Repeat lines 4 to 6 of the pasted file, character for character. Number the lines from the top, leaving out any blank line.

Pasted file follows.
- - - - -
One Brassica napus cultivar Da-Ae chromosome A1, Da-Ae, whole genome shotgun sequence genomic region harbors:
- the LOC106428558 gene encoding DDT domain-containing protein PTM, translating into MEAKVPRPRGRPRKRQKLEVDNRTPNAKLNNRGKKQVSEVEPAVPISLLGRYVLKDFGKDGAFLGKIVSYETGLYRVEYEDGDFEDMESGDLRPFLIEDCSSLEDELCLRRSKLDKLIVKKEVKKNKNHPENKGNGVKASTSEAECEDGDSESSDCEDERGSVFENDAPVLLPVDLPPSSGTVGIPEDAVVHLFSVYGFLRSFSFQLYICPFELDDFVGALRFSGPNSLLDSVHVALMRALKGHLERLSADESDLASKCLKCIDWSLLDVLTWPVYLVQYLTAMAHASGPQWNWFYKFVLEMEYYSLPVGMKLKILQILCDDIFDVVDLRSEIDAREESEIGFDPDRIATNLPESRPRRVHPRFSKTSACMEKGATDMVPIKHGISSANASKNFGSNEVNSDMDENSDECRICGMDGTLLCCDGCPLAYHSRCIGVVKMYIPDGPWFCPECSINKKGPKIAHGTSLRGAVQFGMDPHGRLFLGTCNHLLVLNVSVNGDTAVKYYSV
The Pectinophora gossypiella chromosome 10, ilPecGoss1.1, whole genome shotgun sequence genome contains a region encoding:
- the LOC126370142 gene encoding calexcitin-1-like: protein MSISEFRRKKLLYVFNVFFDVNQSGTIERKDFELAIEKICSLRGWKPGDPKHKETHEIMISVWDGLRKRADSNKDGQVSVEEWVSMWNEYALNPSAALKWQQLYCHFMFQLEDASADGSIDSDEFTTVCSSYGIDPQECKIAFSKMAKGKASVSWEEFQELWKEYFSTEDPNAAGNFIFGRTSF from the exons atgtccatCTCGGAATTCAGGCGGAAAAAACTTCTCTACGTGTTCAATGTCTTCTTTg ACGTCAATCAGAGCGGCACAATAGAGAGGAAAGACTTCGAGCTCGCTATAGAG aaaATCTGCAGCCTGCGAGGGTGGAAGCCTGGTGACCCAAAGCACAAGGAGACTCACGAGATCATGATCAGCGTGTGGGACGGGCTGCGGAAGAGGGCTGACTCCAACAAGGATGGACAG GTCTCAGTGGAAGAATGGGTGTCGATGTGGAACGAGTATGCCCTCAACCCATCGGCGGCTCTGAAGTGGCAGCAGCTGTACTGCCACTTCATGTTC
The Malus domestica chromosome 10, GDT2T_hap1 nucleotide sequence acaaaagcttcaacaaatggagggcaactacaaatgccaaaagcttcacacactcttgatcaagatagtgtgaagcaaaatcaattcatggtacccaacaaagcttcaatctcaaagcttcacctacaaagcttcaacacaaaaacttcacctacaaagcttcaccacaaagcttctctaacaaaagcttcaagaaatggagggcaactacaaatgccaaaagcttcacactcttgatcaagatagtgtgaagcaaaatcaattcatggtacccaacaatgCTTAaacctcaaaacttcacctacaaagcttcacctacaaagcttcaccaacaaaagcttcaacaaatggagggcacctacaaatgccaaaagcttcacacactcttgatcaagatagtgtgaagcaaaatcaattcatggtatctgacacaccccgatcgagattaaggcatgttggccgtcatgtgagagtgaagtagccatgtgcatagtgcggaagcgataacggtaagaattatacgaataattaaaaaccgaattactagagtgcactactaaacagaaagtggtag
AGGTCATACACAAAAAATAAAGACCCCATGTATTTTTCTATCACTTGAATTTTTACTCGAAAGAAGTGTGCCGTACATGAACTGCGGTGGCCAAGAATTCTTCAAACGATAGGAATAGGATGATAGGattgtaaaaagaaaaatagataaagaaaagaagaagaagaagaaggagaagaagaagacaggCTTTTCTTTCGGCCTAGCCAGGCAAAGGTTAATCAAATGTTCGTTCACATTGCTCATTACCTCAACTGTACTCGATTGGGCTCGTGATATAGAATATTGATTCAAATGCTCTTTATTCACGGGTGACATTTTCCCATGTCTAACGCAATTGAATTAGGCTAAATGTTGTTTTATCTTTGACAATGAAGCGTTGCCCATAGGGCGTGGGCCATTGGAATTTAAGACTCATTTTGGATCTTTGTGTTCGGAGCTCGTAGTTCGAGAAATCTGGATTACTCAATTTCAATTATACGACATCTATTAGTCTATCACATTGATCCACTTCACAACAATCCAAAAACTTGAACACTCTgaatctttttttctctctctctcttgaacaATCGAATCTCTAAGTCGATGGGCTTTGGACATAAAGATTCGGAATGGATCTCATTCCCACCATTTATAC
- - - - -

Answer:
- the LOC126370142 gene encoding calexcitin-1-like: protein MSISEFRRKKLLYVFNVFFDVNQSGTIERKDFELAIEKICSLRGWKPGDPKHKETHEIMISVWDGLRKRADSNKDGQVSVEEWVSMWNEYALNPSAALKWQQLYCHFMFQLEDASADGSIDSDEFTTVCSSYGIDPQECKIAFSKMAKGKASVSWEEFQELWKEYFSTEDPNAAGNFIFGRTSF from the exons atgtccatCTCGGAATTCAGGCGGAAAAAACTTCTCTACGTGTTCAATGTCTTCTTTg ACGTCAATCAGAGCGGCACAATAGAGAGGAAAGACTTCGAGCTCGCTATAGAG aaaATCTGCAGCCTGCGAGGGTGGAAGCCTGGTGACCCAAAGCACAAGGAGACTCACGAGATCATGATCAGCGTGTGGGACGGGCTGCGGAAGAGGGCTGACTCCAACAAGGATGGACAG GTCTCAGTGGAAGAATGGGTGTCGATGTGGAACGAGTATGCCCTCAACCCATCGGCGGCTCTGAAGTGGCAGCAGCTGTACTGCCACTTCATGTTC
The Malus domestica chromosome 10, GDT2T_hap1 nucleotide sequence acaaaagcttcaacaaatggagggcaactacaaatgccaaaagcttcacacactcttgatcaagatagtgtgaagcaaaatcaattcatggtacccaacaaagcttcaatctcaaagcttcacctacaaagcttcaacacaaaaacttcacctacaaagcttcaccacaaagcttctctaacaaaagcttcaagaaatggagggcaactacaaatgccaaaagcttcacactcttgatcaagatagtgtgaagcaaaatcaattcatggtacccaacaatgCTTAaacctcaaaacttcacctacaaagcttcacctacaaagcttcaccaacaaaagcttcaacaaatggagggcacctacaaatgccaaaagcttcacacactcttgatcaagatagtgtgaagcaaaatcaattcatggtatctgacacaccccgatcgagattaaggcatgttggccgtcatgtgagagtgaagtagccatgtgcatagtgcggaagcgataacggtaagaattatacgaataattaaaaaccgaattactagagtgcactactaaacagaaagtggtag
AGGTCATACACAAAAAATAAAGACCCCATGTATTTTTCTATCACTTGAATTTTTACTCGAAAGAAGTGTGCCGTACATGAACTGCGGTGGCCAAGAATTCTTCAAACGATAGGAATAGGATGATAGGattgtaaaaagaaaaatagataaagaaaagaagaagaagaagaaggagaagaagaagacaggCTTTTCTTTCGGCCTAGCCAGGCAAAGGTTAATCAAATGTTCGTTCACATTGCTCATTACCTCAACTGTACTCGATTGGGCTCGTGATATAGAATATTGATTCAAATGCTCTTTATTCACGGGTGACATTTTCCCATGTCTAACGCAATTGAATTAGGCTAAATGTTGTTTTATCTTTGACAATGAAGCGTTGCCCATAGGGCGTGGGCCATTGGAATTTAAGACTCATTTTGGATCTTTGTGTTCGGAGCTCGTAGTTCGAGAAATCTGGATTACTCAATTTCAATTATACGACATCTATTAGTCTATCACATTGATCCACTTCACAACAATCCAAAAACTTGAACACTCTgaatctttttttctctctctctcttgaacaATCGAATCTCTAAGTCGATGGGCTTTGGACATAAAGATTCGGAATGGATCTCATTCCCACCATTTATAC